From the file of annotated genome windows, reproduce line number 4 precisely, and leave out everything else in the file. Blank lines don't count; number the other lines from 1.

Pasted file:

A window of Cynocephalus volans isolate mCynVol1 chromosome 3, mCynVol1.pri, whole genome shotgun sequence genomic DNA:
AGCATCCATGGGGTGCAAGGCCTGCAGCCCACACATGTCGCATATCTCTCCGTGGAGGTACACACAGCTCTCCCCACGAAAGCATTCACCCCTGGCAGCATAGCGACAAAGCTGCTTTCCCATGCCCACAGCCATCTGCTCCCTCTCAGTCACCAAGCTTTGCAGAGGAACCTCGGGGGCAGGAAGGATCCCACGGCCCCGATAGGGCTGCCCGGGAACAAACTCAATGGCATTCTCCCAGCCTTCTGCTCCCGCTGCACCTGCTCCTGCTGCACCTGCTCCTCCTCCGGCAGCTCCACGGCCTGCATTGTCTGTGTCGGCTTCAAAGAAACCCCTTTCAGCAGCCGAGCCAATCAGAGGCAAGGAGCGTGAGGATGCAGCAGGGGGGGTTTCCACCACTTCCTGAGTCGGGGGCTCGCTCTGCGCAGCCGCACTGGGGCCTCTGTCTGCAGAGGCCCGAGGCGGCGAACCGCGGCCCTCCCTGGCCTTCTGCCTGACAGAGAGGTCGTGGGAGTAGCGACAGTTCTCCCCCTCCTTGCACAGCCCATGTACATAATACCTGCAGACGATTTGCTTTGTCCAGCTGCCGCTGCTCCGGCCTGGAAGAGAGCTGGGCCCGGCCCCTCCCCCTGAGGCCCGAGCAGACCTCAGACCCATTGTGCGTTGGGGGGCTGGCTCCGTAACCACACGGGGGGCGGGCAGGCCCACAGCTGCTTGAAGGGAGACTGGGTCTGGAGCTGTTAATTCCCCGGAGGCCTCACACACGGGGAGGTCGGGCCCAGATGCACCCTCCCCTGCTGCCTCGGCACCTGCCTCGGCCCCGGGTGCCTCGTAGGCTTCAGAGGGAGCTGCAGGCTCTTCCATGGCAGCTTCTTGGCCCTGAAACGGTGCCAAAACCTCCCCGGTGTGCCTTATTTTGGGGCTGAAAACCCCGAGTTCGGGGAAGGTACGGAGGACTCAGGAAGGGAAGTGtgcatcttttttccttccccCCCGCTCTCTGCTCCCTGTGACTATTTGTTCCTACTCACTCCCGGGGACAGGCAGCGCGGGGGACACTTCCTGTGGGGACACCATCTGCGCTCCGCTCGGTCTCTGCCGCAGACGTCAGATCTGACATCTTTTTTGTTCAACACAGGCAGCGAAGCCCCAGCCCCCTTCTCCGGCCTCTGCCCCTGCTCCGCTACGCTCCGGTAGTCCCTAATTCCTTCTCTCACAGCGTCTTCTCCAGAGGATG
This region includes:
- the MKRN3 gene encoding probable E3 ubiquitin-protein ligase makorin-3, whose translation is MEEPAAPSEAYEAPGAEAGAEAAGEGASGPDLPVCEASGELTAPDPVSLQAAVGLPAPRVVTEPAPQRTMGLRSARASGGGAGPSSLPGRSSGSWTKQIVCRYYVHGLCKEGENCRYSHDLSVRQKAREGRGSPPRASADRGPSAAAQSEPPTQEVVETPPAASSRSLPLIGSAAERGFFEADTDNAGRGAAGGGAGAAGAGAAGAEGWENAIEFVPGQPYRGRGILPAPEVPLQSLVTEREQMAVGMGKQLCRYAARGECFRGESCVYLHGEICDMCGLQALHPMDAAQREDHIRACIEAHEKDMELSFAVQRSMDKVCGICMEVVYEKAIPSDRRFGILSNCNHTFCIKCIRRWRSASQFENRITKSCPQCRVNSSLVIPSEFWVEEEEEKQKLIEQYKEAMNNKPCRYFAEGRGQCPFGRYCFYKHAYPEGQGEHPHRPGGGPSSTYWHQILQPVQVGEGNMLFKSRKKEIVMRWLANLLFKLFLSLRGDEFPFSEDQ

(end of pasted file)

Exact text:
- the MKRN3 gene encoding probable E3 ubiquitin-protein ligase makorin-3, whose translation is MEEPAAPSEAYEAPGAEAGAEAAGEGASGPDLPVCEASGELTAPDPVSLQAAVGLPAPRVVTEPAPQRTMGLRSARASGGGAGPSSLPGRSSGSWTKQIVCRYYVHGLCKEGENCRYSHDLSVRQKAREGRGSPPRASADRGPSAAAQSEPPTQEVVETPPAASSRSLPLIGSAAERGFFEADTDNAGRGAAGGGAGAAGAGAAGAEGWENAIEFVPGQPYRGRGILPAPEVPLQSLVTEREQMAVGMGKQLCRYAARGECFRGESCVYLHGEICDMCGLQALHPMDAAQREDHIRACIEAHEKDMELSFAVQRSMDKVCGICMEVVYEKAIPSDRRFGILSNCNHTFCIKCIRRWRSASQFENRITKSCPQCRVNSSLVIPSEFWVEEEEEKQKLIEQYKEAMNNKPCRYFAEGRGQCPFGRYCFYKHAYPEGQGEHPHRPGGGPSSTYWHQILQPVQVGEGNMLFKSRKKEIVMRWLANLLFKLFLSLRGDEFPFSEDQ